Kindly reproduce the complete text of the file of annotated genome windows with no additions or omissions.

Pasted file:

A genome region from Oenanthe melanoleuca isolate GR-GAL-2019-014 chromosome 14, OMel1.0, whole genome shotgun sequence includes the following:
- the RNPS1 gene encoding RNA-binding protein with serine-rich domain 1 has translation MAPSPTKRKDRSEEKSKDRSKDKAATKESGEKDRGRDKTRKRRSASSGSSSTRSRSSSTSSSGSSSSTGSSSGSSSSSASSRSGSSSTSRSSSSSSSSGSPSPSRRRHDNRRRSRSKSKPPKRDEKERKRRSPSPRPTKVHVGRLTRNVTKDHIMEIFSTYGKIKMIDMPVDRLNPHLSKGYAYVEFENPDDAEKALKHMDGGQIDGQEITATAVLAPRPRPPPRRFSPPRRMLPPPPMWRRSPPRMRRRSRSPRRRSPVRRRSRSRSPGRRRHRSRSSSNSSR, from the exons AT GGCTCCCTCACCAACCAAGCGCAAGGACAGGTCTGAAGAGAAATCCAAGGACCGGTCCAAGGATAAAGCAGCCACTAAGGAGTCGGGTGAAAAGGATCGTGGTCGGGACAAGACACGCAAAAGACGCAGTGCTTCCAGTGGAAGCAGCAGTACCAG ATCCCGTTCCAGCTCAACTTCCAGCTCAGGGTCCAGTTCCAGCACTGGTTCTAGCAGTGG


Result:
A genome region from Oenanthe melanoleuca isolate GR-GAL-2019-014 chromosome 14, OMel1.0, whole genome shotgun sequence includes the following:
- the RNPS1 gene encoding RNA-binding protein with serine-rich domain 1 has translation MAPSPTKRKDRSEEKSKDRSKDKAATKESGEKDRGRDKTRKRRSASSGSSSTRSRSSSTSSSGSSSSTGSSSGSSSSSASSRSGSSSTSRSSSSSSSSGSPSPSRRRHDNRRRSRSKSKPPKRDEKERKRRSPSPRPTKVHVGRLTRNVTKDHIMEIFSTYGKIKMIDMPVDRLNPHLSKGYAYVEFENPDDAEKALKHMDGGQIDGQEITATAVLAPRPRPPPRRFSPPRRMLPPPPMWRRSPPRMRRRSRSPRRRSPVRRRSRSRSPGRRRHRSRSSSNSSR, from the exons AT GGCTCCCTCACCAACCAAGCGCAAGGACAGGTCTGAAGAGAAATCCAAGGACCGGTCCAAGGATAAAGCAGCCACTAAGGAGTCGGGTGAAAAGGATCGTGGTCGGGACAAGACACGCAAAAGACGCAGTGCTTCCAGTGGAAGCAGCAGTACCAG ATCCCGTTCCAGCTCAACTTCCAGCTCAGGGTCCAGTTCCAGCACTGGTTCTAGCAGTGG